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5 Myths About Enterprise Migrations

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5 Myths About Enterprise Migrations

· DevOps Zone
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In response to accelerated release cycles, a new set of testing capabilities is now required to deliver quality at speed. This is why there is a shake-up in the testing tools landscape—and a new leader has emerged in the just released Gartner Magic Quadrant for Software Test Automation.

As IT systems become an important competitive element in many industries, technology assets are influencing more and more parts of any organization. In our business development process, we all have encountered or heard false facts and myths about enterprise migrations. Here are some of the ones we dealt with:

Myth #1: We are a small company; our old system is still working. While older systems might still work, you may spend a lot of money on support. Overall, these costs are five times higher than they would be when operating on a newer system.

Myth #2: We will have an immediate benefit to the bottom line. According to the research company IDG, companies that migrate see a ROI of over 130% over a three-year period.

Myth #3: We should wait until the end of our present system's lifecycle. A smarter strategy is to migrate before you are forced to. By keeping up on current versions of the system, you are less likely to face issues of more demand than the current system can handle.

Myth #4: It will take a short time. A typical migration takes from 6 to 18 months and involves hundreds of thousands of files scattered throughout the environment. Underestimating the time that goes into planning, testing, manual remediation, and user learning would be a mistake, as these actions have a direct affect on time and money spent.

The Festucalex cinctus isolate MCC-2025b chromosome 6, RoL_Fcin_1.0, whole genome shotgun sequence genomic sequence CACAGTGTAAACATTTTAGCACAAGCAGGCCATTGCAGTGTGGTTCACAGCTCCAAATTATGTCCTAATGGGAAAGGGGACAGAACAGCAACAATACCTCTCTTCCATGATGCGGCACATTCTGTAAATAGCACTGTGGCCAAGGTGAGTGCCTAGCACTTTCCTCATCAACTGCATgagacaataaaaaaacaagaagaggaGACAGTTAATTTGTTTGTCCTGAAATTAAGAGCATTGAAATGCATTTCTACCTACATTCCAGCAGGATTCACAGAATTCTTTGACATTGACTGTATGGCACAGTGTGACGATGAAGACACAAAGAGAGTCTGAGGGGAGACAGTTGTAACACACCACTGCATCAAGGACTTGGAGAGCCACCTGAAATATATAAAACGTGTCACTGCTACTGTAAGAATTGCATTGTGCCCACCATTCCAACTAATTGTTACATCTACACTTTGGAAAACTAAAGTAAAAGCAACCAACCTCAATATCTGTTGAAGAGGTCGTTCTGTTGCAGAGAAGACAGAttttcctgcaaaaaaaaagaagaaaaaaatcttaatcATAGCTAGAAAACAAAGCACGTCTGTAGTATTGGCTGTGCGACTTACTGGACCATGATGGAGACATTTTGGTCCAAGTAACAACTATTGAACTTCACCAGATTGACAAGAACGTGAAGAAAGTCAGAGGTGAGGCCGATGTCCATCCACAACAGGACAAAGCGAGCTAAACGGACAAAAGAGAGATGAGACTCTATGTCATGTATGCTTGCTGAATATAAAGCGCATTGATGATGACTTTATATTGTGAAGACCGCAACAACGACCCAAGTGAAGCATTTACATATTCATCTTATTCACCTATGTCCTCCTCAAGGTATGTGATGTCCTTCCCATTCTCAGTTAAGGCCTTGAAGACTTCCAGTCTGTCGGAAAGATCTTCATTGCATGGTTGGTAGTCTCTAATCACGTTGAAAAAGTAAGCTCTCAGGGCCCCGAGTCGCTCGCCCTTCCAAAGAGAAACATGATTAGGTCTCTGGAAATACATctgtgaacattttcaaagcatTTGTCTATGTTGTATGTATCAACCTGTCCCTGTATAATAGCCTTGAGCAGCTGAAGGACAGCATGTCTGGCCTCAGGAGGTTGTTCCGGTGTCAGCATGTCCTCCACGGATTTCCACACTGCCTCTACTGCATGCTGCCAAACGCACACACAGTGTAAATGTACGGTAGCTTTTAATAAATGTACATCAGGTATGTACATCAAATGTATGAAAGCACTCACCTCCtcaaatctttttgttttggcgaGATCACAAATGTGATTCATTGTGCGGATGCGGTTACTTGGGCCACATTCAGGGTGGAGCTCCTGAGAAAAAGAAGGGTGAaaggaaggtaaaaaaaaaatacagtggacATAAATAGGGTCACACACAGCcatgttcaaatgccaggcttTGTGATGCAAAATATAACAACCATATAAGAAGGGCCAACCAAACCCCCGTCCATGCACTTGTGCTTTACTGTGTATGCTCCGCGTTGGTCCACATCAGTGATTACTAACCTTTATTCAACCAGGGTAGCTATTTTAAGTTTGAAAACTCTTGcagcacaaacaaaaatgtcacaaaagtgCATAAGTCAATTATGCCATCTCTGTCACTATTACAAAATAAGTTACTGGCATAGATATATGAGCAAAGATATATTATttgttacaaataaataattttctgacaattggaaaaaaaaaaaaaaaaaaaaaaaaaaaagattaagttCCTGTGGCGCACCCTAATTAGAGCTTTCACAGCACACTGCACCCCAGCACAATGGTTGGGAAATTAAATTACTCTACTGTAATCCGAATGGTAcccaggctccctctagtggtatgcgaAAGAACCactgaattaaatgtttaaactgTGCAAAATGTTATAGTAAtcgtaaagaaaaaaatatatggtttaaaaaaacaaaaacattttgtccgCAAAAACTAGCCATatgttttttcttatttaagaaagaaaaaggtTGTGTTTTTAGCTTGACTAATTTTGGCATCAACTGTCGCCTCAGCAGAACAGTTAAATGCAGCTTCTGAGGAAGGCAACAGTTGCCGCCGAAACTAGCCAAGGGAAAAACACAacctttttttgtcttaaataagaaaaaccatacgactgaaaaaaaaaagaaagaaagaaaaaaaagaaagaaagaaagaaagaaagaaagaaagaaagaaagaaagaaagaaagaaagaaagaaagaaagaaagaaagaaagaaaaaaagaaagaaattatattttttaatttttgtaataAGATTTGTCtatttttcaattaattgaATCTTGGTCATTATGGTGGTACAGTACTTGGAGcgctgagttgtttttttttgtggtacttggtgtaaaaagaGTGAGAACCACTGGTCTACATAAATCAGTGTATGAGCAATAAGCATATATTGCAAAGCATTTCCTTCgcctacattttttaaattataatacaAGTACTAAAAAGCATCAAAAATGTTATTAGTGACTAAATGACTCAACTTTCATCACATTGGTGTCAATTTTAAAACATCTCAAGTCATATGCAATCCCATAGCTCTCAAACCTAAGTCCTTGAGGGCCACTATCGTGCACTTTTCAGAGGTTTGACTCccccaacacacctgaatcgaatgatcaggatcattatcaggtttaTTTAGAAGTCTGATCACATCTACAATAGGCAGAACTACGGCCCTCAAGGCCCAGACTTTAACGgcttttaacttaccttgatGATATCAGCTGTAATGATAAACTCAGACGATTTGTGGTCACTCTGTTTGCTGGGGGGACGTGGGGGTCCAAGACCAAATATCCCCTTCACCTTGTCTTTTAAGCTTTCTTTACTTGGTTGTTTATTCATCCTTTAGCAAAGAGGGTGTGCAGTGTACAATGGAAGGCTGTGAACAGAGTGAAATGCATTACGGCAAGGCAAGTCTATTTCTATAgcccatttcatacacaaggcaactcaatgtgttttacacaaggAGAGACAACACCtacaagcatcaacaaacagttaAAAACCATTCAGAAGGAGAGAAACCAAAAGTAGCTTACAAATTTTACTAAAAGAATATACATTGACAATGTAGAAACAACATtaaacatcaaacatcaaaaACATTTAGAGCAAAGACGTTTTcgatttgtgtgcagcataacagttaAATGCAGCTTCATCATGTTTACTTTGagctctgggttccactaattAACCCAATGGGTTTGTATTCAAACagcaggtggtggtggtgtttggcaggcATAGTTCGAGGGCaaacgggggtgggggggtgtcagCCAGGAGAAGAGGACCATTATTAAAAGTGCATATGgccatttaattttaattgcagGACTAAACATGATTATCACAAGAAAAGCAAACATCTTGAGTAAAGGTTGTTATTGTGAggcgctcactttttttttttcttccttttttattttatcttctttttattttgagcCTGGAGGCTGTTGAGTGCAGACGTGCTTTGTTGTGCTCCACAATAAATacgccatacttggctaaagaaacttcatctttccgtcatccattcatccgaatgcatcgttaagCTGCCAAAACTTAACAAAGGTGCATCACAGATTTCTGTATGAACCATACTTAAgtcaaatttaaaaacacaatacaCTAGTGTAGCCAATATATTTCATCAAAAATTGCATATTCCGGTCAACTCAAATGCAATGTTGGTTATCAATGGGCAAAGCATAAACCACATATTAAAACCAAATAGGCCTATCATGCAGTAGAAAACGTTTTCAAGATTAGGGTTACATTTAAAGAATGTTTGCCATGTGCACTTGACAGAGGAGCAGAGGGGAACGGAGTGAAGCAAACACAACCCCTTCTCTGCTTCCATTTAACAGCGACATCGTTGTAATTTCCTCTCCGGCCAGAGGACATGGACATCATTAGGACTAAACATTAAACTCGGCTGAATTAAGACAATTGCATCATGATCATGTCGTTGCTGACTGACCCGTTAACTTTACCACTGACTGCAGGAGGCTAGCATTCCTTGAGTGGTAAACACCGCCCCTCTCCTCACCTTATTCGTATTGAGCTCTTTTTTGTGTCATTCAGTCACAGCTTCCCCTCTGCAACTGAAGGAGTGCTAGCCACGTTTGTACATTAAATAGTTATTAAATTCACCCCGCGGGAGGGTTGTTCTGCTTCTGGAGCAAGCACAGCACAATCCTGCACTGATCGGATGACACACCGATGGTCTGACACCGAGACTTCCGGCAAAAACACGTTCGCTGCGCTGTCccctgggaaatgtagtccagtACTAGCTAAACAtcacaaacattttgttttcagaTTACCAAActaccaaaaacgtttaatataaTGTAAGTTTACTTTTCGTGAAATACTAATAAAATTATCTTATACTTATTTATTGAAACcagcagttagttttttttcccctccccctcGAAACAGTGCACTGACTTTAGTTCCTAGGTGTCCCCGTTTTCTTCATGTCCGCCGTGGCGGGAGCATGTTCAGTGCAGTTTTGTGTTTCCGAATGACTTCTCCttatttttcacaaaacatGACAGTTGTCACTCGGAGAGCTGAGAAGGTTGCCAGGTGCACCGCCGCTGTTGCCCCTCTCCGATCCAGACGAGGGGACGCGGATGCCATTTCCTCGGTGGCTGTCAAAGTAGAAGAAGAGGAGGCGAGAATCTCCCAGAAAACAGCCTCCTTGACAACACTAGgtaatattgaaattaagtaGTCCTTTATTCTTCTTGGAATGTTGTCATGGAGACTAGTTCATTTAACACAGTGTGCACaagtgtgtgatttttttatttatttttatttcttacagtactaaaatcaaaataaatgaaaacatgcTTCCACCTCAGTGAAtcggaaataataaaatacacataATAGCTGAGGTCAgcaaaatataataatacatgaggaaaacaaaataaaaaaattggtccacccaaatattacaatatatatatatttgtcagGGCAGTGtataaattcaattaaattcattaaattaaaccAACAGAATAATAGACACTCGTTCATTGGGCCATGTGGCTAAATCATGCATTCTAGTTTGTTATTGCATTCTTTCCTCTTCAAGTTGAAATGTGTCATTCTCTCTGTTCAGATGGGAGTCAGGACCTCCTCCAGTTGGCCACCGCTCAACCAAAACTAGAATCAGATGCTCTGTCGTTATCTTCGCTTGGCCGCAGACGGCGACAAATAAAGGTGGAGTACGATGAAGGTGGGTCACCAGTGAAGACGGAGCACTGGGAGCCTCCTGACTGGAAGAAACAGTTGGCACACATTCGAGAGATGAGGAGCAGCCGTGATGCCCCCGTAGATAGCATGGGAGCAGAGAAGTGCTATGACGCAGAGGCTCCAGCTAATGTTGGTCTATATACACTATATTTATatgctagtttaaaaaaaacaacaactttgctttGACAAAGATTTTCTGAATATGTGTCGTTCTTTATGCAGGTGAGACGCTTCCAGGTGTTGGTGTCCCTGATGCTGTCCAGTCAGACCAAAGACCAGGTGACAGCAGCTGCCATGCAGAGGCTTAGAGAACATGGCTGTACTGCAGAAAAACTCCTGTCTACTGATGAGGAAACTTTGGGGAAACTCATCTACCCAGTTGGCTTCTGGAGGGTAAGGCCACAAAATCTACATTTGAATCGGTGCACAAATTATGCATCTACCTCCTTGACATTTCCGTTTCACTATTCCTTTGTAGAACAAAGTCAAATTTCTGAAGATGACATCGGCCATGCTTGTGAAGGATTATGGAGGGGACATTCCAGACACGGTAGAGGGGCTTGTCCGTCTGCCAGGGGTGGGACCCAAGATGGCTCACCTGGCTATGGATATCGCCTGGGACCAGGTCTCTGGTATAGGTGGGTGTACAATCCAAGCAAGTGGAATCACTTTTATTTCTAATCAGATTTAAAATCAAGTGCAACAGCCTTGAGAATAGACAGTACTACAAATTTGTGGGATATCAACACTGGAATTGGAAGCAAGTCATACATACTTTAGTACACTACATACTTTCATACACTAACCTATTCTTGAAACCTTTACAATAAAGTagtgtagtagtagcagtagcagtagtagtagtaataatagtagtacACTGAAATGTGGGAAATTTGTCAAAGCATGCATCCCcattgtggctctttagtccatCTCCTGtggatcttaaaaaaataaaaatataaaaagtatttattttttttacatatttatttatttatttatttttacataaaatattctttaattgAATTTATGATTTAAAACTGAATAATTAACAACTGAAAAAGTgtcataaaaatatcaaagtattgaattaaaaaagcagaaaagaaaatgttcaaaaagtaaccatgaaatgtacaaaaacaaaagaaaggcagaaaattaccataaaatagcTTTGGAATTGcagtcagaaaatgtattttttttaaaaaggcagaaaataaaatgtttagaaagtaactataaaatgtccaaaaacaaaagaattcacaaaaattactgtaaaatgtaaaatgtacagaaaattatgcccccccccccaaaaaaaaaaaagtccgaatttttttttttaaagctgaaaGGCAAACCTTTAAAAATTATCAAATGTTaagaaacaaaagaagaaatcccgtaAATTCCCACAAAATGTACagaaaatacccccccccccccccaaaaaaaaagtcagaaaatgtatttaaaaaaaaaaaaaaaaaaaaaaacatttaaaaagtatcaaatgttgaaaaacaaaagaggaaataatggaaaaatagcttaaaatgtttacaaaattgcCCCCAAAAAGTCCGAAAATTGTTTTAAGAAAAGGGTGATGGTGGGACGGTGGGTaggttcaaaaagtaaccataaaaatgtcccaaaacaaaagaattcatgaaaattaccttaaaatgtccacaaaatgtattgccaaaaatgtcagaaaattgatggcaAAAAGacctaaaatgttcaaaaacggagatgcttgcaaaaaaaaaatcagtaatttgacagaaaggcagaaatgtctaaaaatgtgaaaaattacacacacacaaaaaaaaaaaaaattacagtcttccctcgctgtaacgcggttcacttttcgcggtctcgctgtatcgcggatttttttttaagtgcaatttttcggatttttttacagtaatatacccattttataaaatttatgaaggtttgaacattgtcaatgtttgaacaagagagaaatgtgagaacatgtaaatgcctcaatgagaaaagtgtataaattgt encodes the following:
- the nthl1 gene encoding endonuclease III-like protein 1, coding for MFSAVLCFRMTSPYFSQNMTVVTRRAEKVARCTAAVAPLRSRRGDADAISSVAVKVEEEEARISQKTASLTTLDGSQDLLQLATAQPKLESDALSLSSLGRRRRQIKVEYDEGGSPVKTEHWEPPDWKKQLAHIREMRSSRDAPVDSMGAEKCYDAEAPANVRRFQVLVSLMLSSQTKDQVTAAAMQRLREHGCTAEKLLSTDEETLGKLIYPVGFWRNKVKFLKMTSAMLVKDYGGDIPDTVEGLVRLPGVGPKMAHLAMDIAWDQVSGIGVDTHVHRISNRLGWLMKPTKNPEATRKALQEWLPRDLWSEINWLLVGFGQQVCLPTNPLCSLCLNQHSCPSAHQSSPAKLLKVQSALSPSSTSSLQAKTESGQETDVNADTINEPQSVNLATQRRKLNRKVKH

Myth #5: Let’s not worry about user training. The new environment requires training for system administrators, application-development staff and any other employees involved in the process.

What you need to keep in mind is that the biggest myth related to enterprise migration processes is that of not doing the migration and running on old technology, hoping that nothing breaks. Migration is a business development opportunity and one of the best ways to gain a competitive advantage. Sooner or later all enterprises must upgrade to the latest technological versions to benefit of superior features and productivity.

Recently published 5th annual Software Fail Watch Report identified 606 recorded software fails impacting half of the world’s population (3.7 billion people), $1.7 trillion in assets, and 314 companies. Our advice: Rethink your testing strategies and approach to quality so they’re not finding it in your next release.


Published at DZone with permission of Chip Bates, DZone MVB. See the original article here.

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